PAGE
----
I recently stumbled across an online retailer called Brandless that sells all things organic for $3 per item. The store includes household items like groceries, cleaning products and even essential skincare products. While you won’t find fresh produce, you can find a lot of organic product alternatives on Brandless for a much smaller price tag.
The ideology behind the brand is to bring organic items for everyday household items, and offer them at a low cost. Part of the reason Brandless can keep prices so low is because they avoid paying a “Brand Tax,” which essentially embodies the hidden costs of buying from big brands.
And they have a quality-control process that ensure Brandless only sells products that meet their standards.
“We rigorously vet, taste, try, and sometimes create hundreds of formulations for deliciousness, safety, quality, and pure goodness,” the Brandless website reads. “From there, we partner with our suppliers to create packaging that makes sense, limits waste, and distills the values and ingredients you care about most.”
Noting all of the above qualities, I had to give Brandless a try for myself. I placed a fairly large order for random things to try, including face wash, a body scrub, toothpaste, wood-and-rubber cooking spoons, coffee, and glass spice jars.
So far, I’m enjoying the face wash and body scrub. Both formulas are pretty forgettable, yet pleasant. The face wash is a neat alternative for an in-the-shower cleanser when I’m not looking for another solution, like exfoliating or removing makeup. It doesn’t leave a residue on my skin or aggravate it in any way. It’s a no-brainer solution for the guest bathroom, an Airbnb, or everyday use if you want to use your more expensive products sparingly.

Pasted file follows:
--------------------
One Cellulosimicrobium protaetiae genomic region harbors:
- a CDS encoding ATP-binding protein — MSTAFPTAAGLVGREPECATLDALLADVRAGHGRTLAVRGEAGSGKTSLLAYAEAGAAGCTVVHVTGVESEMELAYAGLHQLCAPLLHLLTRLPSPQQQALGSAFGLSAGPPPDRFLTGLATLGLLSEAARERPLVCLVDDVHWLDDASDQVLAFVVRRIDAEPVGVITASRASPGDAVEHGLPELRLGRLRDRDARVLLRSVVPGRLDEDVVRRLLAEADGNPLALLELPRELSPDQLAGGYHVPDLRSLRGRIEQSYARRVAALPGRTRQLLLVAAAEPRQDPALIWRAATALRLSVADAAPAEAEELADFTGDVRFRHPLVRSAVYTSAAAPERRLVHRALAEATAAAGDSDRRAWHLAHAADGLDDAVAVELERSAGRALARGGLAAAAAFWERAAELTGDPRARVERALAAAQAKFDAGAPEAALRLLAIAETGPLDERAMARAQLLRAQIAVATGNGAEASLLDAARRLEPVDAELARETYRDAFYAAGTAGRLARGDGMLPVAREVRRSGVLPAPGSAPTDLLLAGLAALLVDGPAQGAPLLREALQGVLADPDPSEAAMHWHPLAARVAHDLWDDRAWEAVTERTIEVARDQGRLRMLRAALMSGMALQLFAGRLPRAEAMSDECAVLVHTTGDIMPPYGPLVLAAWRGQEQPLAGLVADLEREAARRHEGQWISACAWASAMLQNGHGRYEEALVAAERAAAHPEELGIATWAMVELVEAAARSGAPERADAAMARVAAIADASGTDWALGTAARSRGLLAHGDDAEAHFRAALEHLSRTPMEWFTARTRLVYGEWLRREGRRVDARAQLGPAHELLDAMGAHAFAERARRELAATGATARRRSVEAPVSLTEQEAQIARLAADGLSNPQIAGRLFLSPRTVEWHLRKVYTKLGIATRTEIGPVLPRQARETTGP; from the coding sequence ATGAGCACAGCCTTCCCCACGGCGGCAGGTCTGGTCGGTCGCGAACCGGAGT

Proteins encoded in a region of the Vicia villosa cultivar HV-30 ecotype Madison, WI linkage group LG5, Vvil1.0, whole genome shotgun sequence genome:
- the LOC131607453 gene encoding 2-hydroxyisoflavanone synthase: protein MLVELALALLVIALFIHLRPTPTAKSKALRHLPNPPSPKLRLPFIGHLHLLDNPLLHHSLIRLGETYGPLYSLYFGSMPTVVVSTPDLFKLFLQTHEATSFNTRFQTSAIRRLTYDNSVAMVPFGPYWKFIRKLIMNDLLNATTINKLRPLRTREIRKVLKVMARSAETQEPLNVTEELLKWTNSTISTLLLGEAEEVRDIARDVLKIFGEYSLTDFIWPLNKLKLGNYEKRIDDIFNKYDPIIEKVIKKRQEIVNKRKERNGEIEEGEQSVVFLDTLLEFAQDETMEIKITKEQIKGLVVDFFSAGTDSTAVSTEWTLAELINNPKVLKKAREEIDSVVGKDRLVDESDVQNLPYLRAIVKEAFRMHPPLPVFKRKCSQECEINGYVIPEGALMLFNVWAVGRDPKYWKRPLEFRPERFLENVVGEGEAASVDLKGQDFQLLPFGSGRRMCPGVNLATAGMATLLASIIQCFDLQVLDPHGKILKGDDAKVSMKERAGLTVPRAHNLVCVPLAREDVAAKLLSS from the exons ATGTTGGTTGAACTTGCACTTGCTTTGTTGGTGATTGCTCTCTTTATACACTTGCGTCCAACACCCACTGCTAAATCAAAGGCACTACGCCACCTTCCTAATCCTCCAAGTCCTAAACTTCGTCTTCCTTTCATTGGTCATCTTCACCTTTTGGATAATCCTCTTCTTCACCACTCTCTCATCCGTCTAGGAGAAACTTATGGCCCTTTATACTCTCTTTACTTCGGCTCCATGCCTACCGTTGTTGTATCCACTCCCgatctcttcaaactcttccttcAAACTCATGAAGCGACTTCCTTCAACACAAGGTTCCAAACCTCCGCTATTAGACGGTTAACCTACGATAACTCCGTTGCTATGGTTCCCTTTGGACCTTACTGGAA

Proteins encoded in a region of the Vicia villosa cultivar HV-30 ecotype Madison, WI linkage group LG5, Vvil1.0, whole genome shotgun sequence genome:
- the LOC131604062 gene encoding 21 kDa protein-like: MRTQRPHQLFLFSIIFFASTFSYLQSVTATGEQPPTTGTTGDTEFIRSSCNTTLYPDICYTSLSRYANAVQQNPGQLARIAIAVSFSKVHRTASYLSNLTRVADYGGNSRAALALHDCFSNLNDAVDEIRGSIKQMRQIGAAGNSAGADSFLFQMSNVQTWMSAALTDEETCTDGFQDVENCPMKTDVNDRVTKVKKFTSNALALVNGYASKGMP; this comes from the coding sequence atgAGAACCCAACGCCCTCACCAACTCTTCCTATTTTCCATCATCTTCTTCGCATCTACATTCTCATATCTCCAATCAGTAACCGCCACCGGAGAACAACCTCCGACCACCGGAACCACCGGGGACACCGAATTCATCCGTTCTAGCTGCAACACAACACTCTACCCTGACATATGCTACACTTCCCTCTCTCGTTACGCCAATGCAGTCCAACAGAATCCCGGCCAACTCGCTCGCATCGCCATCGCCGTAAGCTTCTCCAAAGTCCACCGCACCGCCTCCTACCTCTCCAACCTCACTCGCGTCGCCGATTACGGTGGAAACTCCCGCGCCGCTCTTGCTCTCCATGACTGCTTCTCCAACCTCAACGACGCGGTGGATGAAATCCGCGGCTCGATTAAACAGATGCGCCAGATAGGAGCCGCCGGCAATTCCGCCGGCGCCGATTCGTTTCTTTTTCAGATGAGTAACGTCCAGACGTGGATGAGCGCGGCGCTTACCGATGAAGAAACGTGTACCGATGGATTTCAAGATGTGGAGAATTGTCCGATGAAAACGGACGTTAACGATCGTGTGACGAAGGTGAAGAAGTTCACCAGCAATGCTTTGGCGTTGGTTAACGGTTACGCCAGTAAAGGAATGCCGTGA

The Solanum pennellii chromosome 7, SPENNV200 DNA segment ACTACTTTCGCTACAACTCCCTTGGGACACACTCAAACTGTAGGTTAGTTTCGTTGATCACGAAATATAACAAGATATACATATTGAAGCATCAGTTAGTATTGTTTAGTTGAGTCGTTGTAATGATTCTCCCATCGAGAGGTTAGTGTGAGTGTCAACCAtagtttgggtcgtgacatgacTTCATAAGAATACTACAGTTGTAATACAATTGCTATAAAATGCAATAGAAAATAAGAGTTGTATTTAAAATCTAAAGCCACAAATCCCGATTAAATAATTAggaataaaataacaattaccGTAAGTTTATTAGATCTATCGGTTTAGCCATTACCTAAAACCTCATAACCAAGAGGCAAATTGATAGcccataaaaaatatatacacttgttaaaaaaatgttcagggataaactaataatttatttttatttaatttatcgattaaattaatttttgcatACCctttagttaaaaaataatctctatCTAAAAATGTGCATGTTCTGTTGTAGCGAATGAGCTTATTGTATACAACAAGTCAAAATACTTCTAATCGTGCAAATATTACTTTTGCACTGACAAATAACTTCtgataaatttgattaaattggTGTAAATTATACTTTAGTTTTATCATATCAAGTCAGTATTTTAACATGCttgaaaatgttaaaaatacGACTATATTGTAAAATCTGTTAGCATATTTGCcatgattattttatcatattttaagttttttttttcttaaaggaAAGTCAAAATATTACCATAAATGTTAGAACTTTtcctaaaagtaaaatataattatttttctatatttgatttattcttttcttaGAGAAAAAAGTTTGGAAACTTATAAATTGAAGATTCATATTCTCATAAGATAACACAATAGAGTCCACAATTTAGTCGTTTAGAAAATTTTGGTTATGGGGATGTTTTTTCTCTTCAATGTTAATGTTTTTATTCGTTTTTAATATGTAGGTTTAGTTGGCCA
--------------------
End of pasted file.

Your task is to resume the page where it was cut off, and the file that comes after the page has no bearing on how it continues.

The body scrub is your standard sugar scrub, and has a delightful lemon verbena scent. With a price tag of only $3, I don’t feel bad taking a big scoop at a time, and I find I’m using the scrub more often than I would others I’ve used before.
I was most surprised by the coffee. At first, I thought, “This coffee is nothing special, but it’s perfectly fine.” Then I stopped to really think about it. What’s making me think that? Do I really think that something is inferior because it doesn’t have expensive branding on it? Would naming a comparable brand when describing the taste here cause you to draw conclusions about its quality?
All in all, I definitely recommend Brandless and will continue shopping there for household basics, including the items above. Brandless will help you go organic and will probably save you money in the long run. And the psychological experiment that comes with purchasing is fascinating.
Do we shop big brands because they are better or because it’s become a habit to shop this way?